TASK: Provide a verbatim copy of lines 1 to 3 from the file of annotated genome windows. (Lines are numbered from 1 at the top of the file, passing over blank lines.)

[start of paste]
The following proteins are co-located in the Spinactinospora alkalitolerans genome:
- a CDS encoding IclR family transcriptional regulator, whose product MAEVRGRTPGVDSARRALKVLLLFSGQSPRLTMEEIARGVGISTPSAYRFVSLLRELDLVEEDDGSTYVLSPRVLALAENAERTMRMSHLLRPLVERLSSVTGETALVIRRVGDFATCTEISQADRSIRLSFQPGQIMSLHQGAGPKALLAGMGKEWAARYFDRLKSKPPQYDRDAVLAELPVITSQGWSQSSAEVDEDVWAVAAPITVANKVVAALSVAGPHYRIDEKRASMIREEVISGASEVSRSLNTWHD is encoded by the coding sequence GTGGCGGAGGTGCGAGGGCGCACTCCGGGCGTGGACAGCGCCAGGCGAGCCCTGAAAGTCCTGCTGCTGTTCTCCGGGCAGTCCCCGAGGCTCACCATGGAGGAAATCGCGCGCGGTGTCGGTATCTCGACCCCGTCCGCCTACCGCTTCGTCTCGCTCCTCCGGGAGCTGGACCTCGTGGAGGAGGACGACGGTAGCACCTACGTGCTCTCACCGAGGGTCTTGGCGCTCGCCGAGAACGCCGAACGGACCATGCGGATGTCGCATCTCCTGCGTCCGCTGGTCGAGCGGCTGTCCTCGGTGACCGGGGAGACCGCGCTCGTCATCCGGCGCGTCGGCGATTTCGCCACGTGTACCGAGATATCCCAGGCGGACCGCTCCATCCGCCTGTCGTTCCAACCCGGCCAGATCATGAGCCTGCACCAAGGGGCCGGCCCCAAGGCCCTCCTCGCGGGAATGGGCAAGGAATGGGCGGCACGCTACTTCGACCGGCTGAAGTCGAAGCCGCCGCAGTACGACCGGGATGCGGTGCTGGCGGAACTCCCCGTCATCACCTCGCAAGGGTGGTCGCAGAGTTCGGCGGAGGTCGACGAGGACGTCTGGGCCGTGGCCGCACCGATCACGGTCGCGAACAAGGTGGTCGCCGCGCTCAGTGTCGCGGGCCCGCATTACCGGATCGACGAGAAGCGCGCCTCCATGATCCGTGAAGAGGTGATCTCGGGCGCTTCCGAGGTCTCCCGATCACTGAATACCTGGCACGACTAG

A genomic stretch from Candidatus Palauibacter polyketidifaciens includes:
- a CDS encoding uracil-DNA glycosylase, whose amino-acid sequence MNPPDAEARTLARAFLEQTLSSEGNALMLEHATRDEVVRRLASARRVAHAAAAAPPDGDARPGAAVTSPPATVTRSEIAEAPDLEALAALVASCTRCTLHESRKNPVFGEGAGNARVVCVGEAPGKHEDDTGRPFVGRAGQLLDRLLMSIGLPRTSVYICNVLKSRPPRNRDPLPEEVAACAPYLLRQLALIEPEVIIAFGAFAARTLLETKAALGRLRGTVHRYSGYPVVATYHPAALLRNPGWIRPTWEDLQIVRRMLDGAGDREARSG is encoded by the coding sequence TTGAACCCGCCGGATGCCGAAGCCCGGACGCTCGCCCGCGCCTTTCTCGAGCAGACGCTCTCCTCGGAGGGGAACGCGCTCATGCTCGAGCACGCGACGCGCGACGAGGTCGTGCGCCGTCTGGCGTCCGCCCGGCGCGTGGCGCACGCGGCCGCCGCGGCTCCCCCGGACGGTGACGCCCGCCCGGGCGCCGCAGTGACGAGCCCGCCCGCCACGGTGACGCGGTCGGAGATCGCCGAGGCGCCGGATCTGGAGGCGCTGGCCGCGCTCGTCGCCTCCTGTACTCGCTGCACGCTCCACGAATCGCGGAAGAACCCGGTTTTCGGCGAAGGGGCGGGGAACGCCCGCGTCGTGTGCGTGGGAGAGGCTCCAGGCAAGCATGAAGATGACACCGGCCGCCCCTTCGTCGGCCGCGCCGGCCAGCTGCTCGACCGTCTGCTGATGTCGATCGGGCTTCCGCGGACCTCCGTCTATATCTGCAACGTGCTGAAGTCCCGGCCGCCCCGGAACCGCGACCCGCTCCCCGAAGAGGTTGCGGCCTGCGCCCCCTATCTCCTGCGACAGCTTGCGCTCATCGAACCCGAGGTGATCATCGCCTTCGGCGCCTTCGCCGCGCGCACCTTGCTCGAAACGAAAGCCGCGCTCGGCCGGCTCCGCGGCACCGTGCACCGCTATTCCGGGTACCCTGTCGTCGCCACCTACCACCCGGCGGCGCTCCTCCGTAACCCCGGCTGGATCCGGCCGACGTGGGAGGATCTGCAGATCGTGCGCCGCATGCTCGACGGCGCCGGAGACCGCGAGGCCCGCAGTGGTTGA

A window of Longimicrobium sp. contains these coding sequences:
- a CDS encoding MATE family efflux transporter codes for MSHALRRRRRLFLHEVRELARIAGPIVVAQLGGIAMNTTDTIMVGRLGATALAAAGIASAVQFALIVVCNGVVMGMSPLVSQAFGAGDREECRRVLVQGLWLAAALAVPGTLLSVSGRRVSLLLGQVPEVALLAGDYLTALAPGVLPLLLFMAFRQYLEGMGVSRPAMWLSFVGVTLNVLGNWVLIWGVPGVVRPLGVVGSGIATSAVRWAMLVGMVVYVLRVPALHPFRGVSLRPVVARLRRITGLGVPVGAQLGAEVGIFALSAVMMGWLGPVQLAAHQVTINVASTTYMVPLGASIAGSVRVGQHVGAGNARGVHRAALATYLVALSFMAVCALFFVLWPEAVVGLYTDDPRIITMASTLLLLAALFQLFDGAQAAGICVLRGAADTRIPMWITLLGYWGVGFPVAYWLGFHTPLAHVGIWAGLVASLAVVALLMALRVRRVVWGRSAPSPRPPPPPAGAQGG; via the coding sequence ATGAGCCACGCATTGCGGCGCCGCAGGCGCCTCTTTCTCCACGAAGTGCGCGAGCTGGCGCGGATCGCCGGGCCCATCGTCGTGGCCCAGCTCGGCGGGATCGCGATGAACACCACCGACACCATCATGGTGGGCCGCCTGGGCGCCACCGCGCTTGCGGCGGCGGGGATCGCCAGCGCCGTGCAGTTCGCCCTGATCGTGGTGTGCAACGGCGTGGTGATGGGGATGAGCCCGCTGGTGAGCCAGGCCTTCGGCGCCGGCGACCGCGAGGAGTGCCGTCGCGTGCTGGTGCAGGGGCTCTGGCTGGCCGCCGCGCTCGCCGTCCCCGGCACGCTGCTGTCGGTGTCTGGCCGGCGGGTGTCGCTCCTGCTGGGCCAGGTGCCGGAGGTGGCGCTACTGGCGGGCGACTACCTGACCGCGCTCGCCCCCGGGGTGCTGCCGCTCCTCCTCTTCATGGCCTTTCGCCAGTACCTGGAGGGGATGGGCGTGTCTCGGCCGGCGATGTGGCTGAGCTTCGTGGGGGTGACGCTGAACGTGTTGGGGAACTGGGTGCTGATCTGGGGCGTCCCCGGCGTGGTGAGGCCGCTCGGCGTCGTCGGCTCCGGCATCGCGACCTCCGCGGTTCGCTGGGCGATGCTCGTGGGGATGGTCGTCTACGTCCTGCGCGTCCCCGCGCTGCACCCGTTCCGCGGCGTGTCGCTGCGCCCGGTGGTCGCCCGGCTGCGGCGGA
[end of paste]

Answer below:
The following proteins are co-located in the Spinactinospora alkalitolerans genome:
- a CDS encoding IclR family transcriptional regulator, whose product MAEVRGRTPGVDSARRALKVLLLFSGQSPRLTMEEIARGVGISTPSAYRFVSLLRELDLVEEDDGSTYVLSPRVLALAENAERTMRMSHLLRPLVERLSSVTGETALVIRRVGDFATCTEISQADRSIRLSFQPGQIMSLHQGAGPKALLAGMGKEWAARYFDRLKSKPPQYDRDAVLAELPVITSQGWSQSSAEVDEDVWAVAAPITVANKVVAALSVAGPHYRIDEKRASMIREEVISGASEVSRSLNTWHD is encoded by the coding sequence GTGGCGGAGGTGCGAGGGCGCACTCCGGGCGTGGACAGCGCCAGGCGAGCCCTGAAAGTCCTGCTGCTGTTCTCCGGGCAGTCCCCGAGGCTCACCATGGAGGAAATCGCGCGCGGTGTCGGTATCTCGACCCCGTCCGCCTACCGCTTCGTCTCGCTCCTCCGGGAGCTGGACCTCGTGGAGGAGGACGACGGTAGCACCTACGTGCTCTCACCGAGGGTCTTGGCGCTCGCCGAGAACGCCGAACGGACCATGCGGATGTCGCATCTCCTGCGTCCGCTGGTCGAGCGGCTGTCCTCGGTGACCGGGGAGACCGCGCTCGTCATCCGGCGCGTCGGCGATTTCGCCACGTGTACCGAGATATCCCAGGCGGACCGCTCCATCCGCCTGTCGTTCCAACCCGGCCAGATCATGAGCCTGCACCAAGGGGCCGGCCCCAAGGCCCTCCTCGCGGGAATGGGCAAGGAATGGGCGGCACGCTACTTCGACCGGCTGAAGTCGAAGCCGCCGCAGTACGACCGGGATGCGGTGCTGGCGGAACTCCCCGTCATCACCTCGCAAGGGTGGTCGCAGAGTTCGGCGGAGGTCGACGAGGACGTCTGGGCCGTGGCCGCACCGATCACGGTCGCGAACAAGGTGGTCGCCGCGCTCAGTGTCGCGGGCCCGCATTACCGGATCGACGAGAAGCGCGCCTCCATGATCCGTGAAGAGGTGATCTCGGGCGCTTCCGAGGTCTCCCGATCACTGAATACCTGGCACGACTAG

A genomic stretch from Candidatus Palauibacter polyketidifaciens includes: